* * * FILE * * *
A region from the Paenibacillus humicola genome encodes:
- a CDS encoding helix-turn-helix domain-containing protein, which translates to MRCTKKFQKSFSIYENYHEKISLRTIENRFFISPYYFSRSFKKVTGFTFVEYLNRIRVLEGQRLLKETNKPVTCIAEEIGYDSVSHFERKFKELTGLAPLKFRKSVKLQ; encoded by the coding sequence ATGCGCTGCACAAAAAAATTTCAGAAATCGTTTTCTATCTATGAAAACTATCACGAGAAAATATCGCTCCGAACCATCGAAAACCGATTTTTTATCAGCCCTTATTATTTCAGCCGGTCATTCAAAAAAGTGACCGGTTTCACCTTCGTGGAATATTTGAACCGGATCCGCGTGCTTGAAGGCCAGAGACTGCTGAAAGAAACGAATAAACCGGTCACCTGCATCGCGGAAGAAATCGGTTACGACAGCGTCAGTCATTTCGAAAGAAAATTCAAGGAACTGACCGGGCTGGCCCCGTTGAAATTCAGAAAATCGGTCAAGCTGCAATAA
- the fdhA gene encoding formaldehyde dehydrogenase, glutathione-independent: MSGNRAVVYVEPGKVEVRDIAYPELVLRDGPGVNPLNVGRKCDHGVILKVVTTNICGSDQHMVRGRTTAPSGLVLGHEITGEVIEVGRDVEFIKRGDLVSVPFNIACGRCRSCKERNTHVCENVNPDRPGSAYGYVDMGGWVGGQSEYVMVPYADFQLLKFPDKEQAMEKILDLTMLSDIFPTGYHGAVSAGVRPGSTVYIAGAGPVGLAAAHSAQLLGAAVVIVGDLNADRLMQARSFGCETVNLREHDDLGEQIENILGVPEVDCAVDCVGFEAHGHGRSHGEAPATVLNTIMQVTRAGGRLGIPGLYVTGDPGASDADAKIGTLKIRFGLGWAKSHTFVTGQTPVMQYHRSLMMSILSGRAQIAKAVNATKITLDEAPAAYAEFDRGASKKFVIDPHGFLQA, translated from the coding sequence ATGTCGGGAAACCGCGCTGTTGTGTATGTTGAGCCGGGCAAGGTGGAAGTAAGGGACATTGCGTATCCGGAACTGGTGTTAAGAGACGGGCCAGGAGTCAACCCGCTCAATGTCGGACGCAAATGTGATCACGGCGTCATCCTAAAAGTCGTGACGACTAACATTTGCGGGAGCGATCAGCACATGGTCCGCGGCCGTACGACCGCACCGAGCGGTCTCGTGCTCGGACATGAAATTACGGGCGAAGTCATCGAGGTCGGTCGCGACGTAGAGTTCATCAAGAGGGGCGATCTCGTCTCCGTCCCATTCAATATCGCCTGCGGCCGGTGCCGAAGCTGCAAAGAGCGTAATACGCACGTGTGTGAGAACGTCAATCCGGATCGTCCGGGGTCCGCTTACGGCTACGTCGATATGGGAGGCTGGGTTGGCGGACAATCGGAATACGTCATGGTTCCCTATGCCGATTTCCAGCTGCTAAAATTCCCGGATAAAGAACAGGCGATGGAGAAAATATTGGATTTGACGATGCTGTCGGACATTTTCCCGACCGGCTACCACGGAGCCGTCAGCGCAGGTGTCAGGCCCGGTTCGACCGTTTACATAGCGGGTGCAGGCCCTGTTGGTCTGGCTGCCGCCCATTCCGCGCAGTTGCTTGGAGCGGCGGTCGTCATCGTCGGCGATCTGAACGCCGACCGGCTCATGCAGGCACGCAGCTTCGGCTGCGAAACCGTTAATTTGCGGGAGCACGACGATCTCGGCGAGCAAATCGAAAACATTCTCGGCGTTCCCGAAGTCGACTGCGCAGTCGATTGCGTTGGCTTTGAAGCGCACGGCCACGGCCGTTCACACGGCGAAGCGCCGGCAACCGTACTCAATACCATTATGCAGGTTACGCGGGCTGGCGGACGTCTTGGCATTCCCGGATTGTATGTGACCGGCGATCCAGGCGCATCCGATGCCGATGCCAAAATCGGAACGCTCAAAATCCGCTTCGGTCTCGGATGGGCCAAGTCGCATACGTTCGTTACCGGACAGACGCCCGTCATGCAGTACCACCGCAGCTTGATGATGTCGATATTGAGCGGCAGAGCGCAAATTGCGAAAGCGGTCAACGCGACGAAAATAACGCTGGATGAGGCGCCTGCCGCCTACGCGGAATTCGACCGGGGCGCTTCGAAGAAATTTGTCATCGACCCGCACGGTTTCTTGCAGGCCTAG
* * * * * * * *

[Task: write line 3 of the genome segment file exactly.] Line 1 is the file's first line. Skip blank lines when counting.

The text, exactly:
- the fdhA gene encoding formaldehyde dehydrogenase, glutathione-independent: MSGNRAVVYVEPGKVEVRDIAYPELVLRDGPGVNPLNVGRKCDHGVILKVVTTNICGSDQHMVRGRTTAPSGLVLGHEITGEVIEVGRDVEFIKRGDLVSVPFNIACGRCRSCKERNTHVCENVNPDRPGSAYGYVDMGGWVGGQSEYVMVPYADFQLLKFPDKEQAMEKILDLTMLSDIFPTGYHGAVSAGVRPGSTVYIAGAGPVGLAAAHSAQLLGAAVVIVGDLNADRLMQARSFGCETVNLREHDDLGEQIENILGVPEVDCAVDCVGFEAHGHGRSHGEAPATVLNTIMQVTRAGGRLGIPGLYVTGDPGASDADAKIGTLKIRFGLGWAKSHTFVTGQTPVMQYHRSLMMSILSGRAQIAKAVNATKITLDEAPAAYAEFDRGASKKFVIDPHGFLQA, translated from the coding sequence ATGTCGGGAAACCGCGCTGTTGTGTATGTTGAGCCGGGCAAGGTGGAAGTAAGGGACATTGCGTATCCGGAACTGGTGTTAAGAGACGGGCCAGGAGTCAACCCGCTCAATGTCGGACGCAAATGTGATCACGGCGTCATCCTAAAAGTCGTGACGACTAACATTTGCGGGAGCGATCAGCACATGGTCCGCGGCCGTACGACCGCACCGAGCGGTCTCGTGCTCGGACATGAAATTACGGGCGAAGTCATCGAGGTCGGTCGCGACGTAGAGTTCATCAAGAGGGGCGATCTCGTCTCCGTCCCATTCAATATCGCCTGCGGCCGGTGCCGAAGCTGCAAAGAGCGTAATACGCACGTGTGTGAGAACGTCAATCCGGATCGTCCGGGGTCCGCTTACGGCTACGTCGATATGGGAGGCTGGGTTGGCGGACAATCGGAATACGTCATGGTTCCCTATGCCGATTTCCAGCTGCTAAAATTCCCGGATAAAGAACAGGCGATGGAGAAAATATTGGATTTGACGATGCTGTCGGACATTTTCCCGACCGGCTACCACGGAGCCGTCAGCGCAGGTGTCAGGCCCGGTTCGACCGTTTACATAGCGGGTGCAGGCCCTGTTGGTCTGGCTGCCGCCCATTCCGCGCAGTTGCTTGGAGCGGCGGTCGTCATCGTCGGCGATCTGAACGCCGACCGGCTCATGCAGGCACGCAGCTTCGGCTGCGAAACCGTTAATTTGCGGGAGCACGACGATCTCGGCGAGCAAATCGAAAACATTCTCGGCGTTCCCGAAGTCGACTGCGCAGTCGATTGCGTTGGCTTTGAAGCGCACGGCCACGGCCGTTCACACGGCGAAGCGCCGGCAACCGTACTCAATACCATTATGCAGGTTACGCGGGCTGGCGGACGTCTTGGCATTCCCGGATTGTATGTGACCGGCGATCCAGGCGCATCCGATGCCGATGCCAAAATCGGAACGCTCAAAATCCGCTTCGGTCTCGGATGGGCCAAGTCGCATACGTTCGTTACCGGACAGACGCCCGTCATGCAGTACCACCGCAGCTTGATGATGTCGATATTGAGCGGCAGAGCGCAAATTGCGAAAGCGGTCAACGCGACGAAAATAACGCTGGATGAGGCGCCTGCCGCCTACGCGGAATTCGACCGGGGCGCTTCGAAGAAATTTGTCATCGACCCGCACGGTTTCTTGCAGGCCTAG